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USAAF Pilot Grouping - Graduate of #5 BFTS


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#1 Scarecrow

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Posted 06 December 2014 - 02:50 PM

A few years ago Dave started a thread about a USAAF officer's jacket he had with an RAF wing. It was a bit of a mystery and there were several opinions. I hope the following may clear up some of the misconceptions. I recently acquired a USAAF officers jacket, id'd to a Joseph W. Harpham, with the same large RAF wing/brevet. My research indicates that this man graduated from the # 5 BFTS school in Clewiston FL. What is not well known is that the RAF set up 7 of these flight training schools in the USA. #5 being in Cleweston FL, Riddle Field. These schools graduated approximately 18,000 RAF pilots. In the spirit of Allied cooperation some USAAF cadets were allowed to train with their British counterparts at these BFTS (British Flight Training School). Approximately 1,000 USAAF pilots graduated from the BFTS system. Since these were British flight traing schools the USAAF cadets were awarded by the Royal Air Force, at graduation ("Wings Parade" to the British), the RAF wing and were authorized to wear them on their USAAF uniforms.The USAAF cadets only participated in 7 of these "mixed" classes.  Course numbers 12 through 18, none before and none after.  I have attached two Course class photos. Harpham is pictured in the Course 16 photo, 3rd row, 2nd from the right. A little difficult to determine at first glance, since they are all wearing khaki, but you can pick out the USAAF fellas by their khaki overseas caps and khaki ties. The 2nd photo is of Course 18 and its much easier to pick out the USAAF grads as they are wearing khaki and the RAF fellas are wearing their blues.  It would appear that these US pilots were all awarded the large brevet wing.  With the exception of a few pilots that went through OTU schools in the UK, these 1,000 or so pilots may be the only ones who earned and were AWARDED their RAF wings at a graduation.  I believe that other US personnell that flew with the RAF (i.e. Eagle Squadrons) prior to US entry were AUTHORIZED to wear an RAF wing, due to their service and many of these acquired the RAF "Mini" wings to wear.  May be a very subtle difference between awarded and authorized but may still make these USAAF BFTS jackets a bit scarcer.  I need to do more research on Harpham's post graduation USAAF career, his NPRC report is a bit slim but it does appear he flew with the Air Transport Command in the CBI.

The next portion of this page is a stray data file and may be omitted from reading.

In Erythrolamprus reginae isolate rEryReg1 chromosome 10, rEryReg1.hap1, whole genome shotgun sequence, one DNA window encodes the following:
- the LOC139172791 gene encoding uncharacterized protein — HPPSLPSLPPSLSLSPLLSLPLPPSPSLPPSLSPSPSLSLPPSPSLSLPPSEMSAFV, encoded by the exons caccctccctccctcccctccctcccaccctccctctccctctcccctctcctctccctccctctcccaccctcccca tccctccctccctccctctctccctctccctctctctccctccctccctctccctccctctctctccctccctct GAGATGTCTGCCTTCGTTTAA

Here is a link to Dave's original thread.  Thanks for looking.

http://www.usmilitar...-flight-school/

 

phpgF07y8AM.jpg  Course%2016%20A-LC.jpg php7AvsJHAM.jpg

 

 



#2 sgtdorango

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Posted 06 December 2014 - 07:16 PM

Great research and amazing find Paul!....i wish i knew how cool this uniform was when i saw you holding it (more like lovingly cradling it like a newborn!)....i would have looked at it more closely but i do remember how impressive that RAF wing was, i was a bit distracted by that totally cool SP armband you showed me with bullion!....thats a very historically significant uniform group you scored there!...did those class photos come with the uniform or did you find them while researching Harpham? ...mike



#3 doinworkinvans

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Posted 06 December 2014 - 07:28 PM

Absolutely beautiful jacket and great research! Ans even better he was with the ATC!!!

Daniel

#4 Scarecrow

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Posted 07 December 2014 - 04:40 AM

Great research and amazing find Paul!....i wish i knew how cool this uniform was when i saw you holding it (more like lovingly cradling it like a newborn!)....i would have looked at it more closely but i do remember how impressive that RAF wing was, i was a bit distracted by that totally cool SP armband you showed me with bullion!....thats a very historically significant uniform group you scored there!...did those class photos come with the uniform or did you find them while researching Harpham? ...mike

Thanks Mike!  The photos did not come with the uniform, I found them while doing some online research.  I also discovered that there is a book on the BFTS subject titled, "RAF Wings Over Florida" by Will Largent.  BTW I think you did Ok yourself at the Boxboro Show. You hit the helmet mother lode there.  I know you caught me glancing lovingly at the USN Lieutenant one.